You’ve got a fantastic idea for a new character or background. It’s so brilliant, and so obvious now that you think about it, that you wonder why someone hasn’t thought of the idea before. Or maybe you’ve got a fantastic new direction for your ship’s plot that you’re just dying to try out. You’re all set to create a bio or write that development. But take a moment first to think if that’s the best move.
We all want to write brilliant, engaging stories that make both readers and writers want to become even more engaged. Characters are what drive stories, and stories and what allow characters to grow, change and develop. The two work in tandem to create good fiction. But no matter how seasoned a writer you are — whether you’re writing your first sim or short story or you’ve spent decades perfecting your craft and have countless published novels — there are some important tips to remember for creating that good content.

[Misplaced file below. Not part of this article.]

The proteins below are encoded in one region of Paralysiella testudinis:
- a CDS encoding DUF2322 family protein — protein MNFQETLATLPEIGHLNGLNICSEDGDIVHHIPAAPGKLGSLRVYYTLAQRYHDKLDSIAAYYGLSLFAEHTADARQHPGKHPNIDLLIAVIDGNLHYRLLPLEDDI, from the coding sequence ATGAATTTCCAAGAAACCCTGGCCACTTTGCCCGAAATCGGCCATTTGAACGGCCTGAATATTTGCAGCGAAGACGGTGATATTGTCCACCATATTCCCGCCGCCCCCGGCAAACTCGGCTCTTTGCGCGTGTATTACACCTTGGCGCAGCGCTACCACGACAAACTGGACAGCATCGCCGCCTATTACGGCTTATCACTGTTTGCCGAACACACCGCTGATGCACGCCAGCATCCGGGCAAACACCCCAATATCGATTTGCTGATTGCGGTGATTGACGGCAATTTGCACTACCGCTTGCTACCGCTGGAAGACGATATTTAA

Thankfully, the good folks over at OngoingWorlds provide 12 useful tips.
But these tips, while specific for sci-fi worlds and Star Trek, can be adapted for other genres. They recommend writing characters with goals. We all want something, both in real life and in a story. Maybe you the writer want a promotion at your real job. Well, so does your character. In other settings, the goal could be just as simple or complex. Writing horror? Maybe the characters want to survive the night in the haunted house? Fantasy? Maybe your hero needs to defeat some terrible monster. Whatever a character does, there should be a reason.
In addition to their tips, they provide links to further articles about good writing. Check out their examples and see if you can incorporate them into your writing.